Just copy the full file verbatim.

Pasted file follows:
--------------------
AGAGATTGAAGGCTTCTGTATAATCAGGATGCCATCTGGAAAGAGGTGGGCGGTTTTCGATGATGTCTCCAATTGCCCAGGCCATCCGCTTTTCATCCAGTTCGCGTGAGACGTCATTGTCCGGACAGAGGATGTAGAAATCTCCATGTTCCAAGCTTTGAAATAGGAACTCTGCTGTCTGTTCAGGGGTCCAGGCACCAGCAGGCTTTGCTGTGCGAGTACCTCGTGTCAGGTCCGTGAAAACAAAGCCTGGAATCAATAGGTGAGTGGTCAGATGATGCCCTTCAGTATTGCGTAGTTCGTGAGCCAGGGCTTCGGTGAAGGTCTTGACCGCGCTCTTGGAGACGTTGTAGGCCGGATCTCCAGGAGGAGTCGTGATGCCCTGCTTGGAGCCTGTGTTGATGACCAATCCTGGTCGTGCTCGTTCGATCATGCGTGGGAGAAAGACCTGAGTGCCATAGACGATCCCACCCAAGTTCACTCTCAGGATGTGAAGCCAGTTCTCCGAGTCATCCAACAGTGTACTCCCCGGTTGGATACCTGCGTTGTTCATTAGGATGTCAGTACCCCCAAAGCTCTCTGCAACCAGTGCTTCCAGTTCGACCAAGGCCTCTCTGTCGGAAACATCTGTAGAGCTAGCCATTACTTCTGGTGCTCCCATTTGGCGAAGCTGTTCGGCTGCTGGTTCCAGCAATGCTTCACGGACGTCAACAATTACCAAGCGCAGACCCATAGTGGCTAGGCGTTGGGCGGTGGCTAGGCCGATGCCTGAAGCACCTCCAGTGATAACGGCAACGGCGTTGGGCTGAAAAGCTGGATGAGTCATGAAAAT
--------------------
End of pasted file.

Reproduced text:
AGAGATTGAAGGCTTCTGTATAATCAGGATGCCATCTGGAAAGAGGTGGGCGGTTTTCGATGATGTCTCCAATTGCCCAGGCCATCCGCTTTTCATCCAGTTCGCGTGAGACGTCATTGTCCGGACAGAGGATGTAGAAATCTCCATGTTCCAAGCTTTGAAATAGGAACTCTGCTGTCTGTTCAGGGGTCCAGGCACCAGCAGGCTTTGCTGTGCGAGTACCTCGTGTCAGGTCCGTGAAAACAAAGCCTGGAATCAATAGGTGAGTGGTCAGATGATGCCCTTCAGTATTGCGTAGTTCGTGAGCCAGGGCTTCGGTGAAGGTCTTGACCGCGCTCTTGGAGACGTTGTAGGCCGGATCTCCAGGAGGAGTCGTGATGCCCTGCTTGGAGCCTGTGTTGATGACCAATCCTGGTCGTGCTCGTTCGATCATGCGTGGGAGAAAGACCTGAGTGCCATAGACGATCCCACCCAAGTTCACTCTCAGGATGTGAAGCCAGTTCTCCGAGTCATCCAACAGTGTACTCCCCGGTTGGATACCTGCGTTGTTCATTAGGATGTCAGTACCCCCAAAGCTCTCTGCAACCAGTGCTTCCAGTTCGACCAAGGCCTCTCTGTCGGAAACATCTGTAGAGCTAGCCATTACTTCTGGTGCTCCCATTTGGCGAAGCTGTTCGGCTGCTGGTTCCAGCAATGCTTCACGGACGTCAACAATTACCAAGCGCAGACCCATAGTGGCTAGGCGTTGGGCGGTGGCTAGGCCGATGCCTGAAGCACCTCCAGTGATAACGGCAACGGCGTTGGGCTGAAAAGCTGGATGAGTCATGAAAAT